Cervical cancer screening down after peak of Jade effect
The number of women taking up the screening test for cervical cancer has dipped in the past three years, new figures show.
In 2011-12, the uptake for the smear test among women aged 20-60 who had previously been screened was 73 per cent, down from 73.6 per cent in 2010-11 and 73.7 per cent in 2009-10.
The official report into the uptake rate noted that before 2009-10, awareness of the disease was at its height with the diagnosis and death of the Big Brother contestant Jade Goody from the illness.
The number of screens processed in 2011-12 was about 8.9 per cent higher compared to 2007-08, with a total of 409,000 tests processed within the programme.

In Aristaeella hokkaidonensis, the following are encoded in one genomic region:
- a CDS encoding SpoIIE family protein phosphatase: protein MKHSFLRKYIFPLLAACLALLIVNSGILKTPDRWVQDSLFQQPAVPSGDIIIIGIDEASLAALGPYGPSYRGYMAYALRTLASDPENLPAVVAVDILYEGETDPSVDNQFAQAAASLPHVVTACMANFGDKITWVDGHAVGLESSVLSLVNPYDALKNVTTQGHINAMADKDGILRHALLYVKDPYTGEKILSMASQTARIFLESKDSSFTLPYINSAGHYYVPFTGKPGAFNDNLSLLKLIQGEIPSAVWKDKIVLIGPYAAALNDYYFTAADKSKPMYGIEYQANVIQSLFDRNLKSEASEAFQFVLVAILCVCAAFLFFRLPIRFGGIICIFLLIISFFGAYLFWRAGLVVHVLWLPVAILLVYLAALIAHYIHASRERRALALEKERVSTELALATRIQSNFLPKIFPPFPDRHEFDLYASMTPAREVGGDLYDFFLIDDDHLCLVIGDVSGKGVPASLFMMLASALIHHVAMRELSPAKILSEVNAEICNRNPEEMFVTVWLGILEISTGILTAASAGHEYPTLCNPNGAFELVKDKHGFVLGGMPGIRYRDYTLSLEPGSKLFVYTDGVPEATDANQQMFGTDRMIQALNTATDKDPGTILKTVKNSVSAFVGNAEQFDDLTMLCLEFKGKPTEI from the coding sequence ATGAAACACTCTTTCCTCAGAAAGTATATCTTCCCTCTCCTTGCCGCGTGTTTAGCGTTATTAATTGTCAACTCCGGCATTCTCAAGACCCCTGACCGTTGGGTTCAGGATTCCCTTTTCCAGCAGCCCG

Cancer Research UK public affairs manager for Scotland Vicky Crichton said: “It’s disappointing to see that fewer women are attending cervical cancer screening in Scotland.
“Cervical screening is an extremely effective way to prevent cervical cancer from developing in the first place.
“It’s estimated that cervical screening saves around 5,000 lives each year in the UK. Since the introduction of screening in the 1980s, rates of cervical cancer have almost halved.”
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